4. Console.Table

Unless you are just beginning your trek in web development, you have likely heard that using JavaScript alerts to help you identify the contents of your items is a bad idea. You should instead be using the console.log() command to less invasively keep track of objects and where your code is running or failing.

Logging objects works great, until you log a list of items. You now have to open up each item individually. Enter console.table(). This will allow you to preview a list of objects in a quicker fashion. However, it can get a bit hectic if your objects have a lot of properties.


5. Pretty Print

Most of the time you won’t have to debug through minified code, but for those few times you have to jump into production and see what’s going on, minified code can be a killer. Pretty Print allows you to make debugging minified code less painful.


In Chrome the option is called Pretty Print, and it’s a button that looks like two curly braces (located in the bottom left corner of a file you have open). In this case, we’re looking at a minified JavaScript file in the sources tab. Clicking on the button opens up a second tab of the same code, but formatted.



In Firefox the option is called, “Prettify Source,” and it shares the same curly braces icon. It can be found in the bottom right hand corner of the Debugger tab.


Firefox also has the great option of automatically prettifying minified files. You can set this option by clicking on the settings gear on the right of the developer tools and selecting “Auto Prettify Minified Sources.”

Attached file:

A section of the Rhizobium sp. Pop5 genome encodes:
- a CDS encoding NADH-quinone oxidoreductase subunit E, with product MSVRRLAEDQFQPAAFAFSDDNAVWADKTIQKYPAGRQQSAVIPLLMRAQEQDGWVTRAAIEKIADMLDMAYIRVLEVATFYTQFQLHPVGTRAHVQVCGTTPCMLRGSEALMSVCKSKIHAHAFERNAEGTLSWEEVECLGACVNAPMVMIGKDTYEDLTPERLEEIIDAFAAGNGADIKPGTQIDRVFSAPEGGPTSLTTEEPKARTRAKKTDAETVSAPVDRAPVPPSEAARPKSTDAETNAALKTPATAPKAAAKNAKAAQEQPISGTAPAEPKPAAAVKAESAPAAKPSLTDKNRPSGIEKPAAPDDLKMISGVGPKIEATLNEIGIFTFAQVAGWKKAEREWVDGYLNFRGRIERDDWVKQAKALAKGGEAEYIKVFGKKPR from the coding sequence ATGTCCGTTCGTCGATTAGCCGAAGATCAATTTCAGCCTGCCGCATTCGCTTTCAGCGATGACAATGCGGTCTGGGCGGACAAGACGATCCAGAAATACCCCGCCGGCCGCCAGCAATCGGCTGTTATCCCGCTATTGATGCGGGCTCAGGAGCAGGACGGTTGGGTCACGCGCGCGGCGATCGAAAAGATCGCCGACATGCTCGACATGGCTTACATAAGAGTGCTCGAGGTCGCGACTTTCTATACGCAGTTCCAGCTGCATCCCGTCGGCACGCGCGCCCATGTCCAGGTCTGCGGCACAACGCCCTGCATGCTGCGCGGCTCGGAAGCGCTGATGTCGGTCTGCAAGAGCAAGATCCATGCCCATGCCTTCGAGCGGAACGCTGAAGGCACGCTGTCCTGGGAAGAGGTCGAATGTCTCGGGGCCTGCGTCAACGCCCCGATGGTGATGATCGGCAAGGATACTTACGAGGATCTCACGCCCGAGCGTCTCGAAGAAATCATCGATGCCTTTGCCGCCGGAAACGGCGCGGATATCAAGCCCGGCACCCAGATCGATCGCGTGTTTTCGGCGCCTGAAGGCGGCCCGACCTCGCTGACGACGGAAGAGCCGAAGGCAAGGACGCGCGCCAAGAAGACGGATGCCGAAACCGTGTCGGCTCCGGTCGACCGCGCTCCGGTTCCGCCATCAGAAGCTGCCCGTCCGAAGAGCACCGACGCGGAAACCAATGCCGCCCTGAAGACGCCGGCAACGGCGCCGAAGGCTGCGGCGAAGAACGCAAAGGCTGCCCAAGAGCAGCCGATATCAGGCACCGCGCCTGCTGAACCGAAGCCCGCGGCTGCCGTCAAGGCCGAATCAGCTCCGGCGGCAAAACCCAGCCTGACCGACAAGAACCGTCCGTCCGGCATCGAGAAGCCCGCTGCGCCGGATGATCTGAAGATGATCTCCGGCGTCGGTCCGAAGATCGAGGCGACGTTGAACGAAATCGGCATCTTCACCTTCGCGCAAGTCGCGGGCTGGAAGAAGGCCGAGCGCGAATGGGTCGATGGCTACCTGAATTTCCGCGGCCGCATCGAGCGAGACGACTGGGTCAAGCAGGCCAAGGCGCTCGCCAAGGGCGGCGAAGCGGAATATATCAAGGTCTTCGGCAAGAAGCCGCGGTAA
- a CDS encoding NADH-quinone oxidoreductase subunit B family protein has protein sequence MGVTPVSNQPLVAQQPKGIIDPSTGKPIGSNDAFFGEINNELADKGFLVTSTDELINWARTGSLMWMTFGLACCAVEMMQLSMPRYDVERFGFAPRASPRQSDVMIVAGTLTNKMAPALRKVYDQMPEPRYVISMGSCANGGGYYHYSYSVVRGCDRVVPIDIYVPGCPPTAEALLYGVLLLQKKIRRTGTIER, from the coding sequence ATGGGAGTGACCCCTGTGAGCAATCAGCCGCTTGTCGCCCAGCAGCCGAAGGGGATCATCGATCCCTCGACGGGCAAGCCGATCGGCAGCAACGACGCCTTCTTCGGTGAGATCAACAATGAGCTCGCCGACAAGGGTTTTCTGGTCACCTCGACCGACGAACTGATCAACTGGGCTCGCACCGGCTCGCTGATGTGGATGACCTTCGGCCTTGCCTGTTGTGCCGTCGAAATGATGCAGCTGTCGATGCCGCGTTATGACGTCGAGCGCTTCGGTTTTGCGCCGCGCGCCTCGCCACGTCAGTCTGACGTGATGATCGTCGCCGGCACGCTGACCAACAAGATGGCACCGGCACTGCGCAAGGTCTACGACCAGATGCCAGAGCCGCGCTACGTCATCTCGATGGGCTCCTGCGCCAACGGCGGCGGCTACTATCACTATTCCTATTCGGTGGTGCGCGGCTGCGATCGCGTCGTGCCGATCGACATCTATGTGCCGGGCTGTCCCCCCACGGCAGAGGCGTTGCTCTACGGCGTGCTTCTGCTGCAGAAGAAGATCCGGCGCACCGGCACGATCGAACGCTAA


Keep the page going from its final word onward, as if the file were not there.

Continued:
Internet Explorer

IE also has a similar icon, located in the Debugger tab. The label on the icon when you hover over it is “Turn on pretty print.” It can conveniently be turned on with the Ctrl+Shift+P shortcut.


6. Further Reading: Know Your Shortcuts!

Once you choose which browser you want to use, learn the shortcuts on it that will make your experience better. Don’t just click around the UI to browse for a JavaScript file for which you might not know the location. Use the shortcut to open that file by name. I have added a few of the shortcuts I find myself using often:


  • Find in file: Ctrl+F

  • Search in files: Ctrl+Shift+F

  • Open files: Ctrl+O or Ctrl+P

  • Search for functions: Ctrl+Shift+O or Ctrl+Shift+P

  • Go to line: Ctrl+G

Chrome’s website has even more shortcuts.


  • Find in file: Ctrl+F

  • Search in files: Ctrl+Alt+F

  • Open files: Ctrl+P

  • Search for functions: Ctrl+D

  • Go to line: Ctrl+L

Firefox does an excellent job of revealing a lot of these shortcuts off the bat. Once you click Ctrl+P and your cursor heads over to the search bar, it immediately lets you know other convenient ways of searching.


More shortcuts can be found on Mozilla Developer Network’s website. However, since this page is maintained by the community, it may not always be current. And even those who are updating the site may not catch the mistakes already within it. So take this website with a grain of salt.

Internet Explorer

  • Find in file: Ctrl+F

  • Search in files: Ctrl+F (just opens next file)

  • Open files: Ctrl+O

  • Search for functions: Unfortunately, IE does not seem to have this function

  • Go to line: Ctrl+G

More shortcuts can be found on Microsoft’s website.

And that’s all folks! I hope you learned at least one new thing today, and you leave this post a little bit more knowledgeable. Feel free to post your questions and comments below, or find us on Twitter at @CrederaMSFT.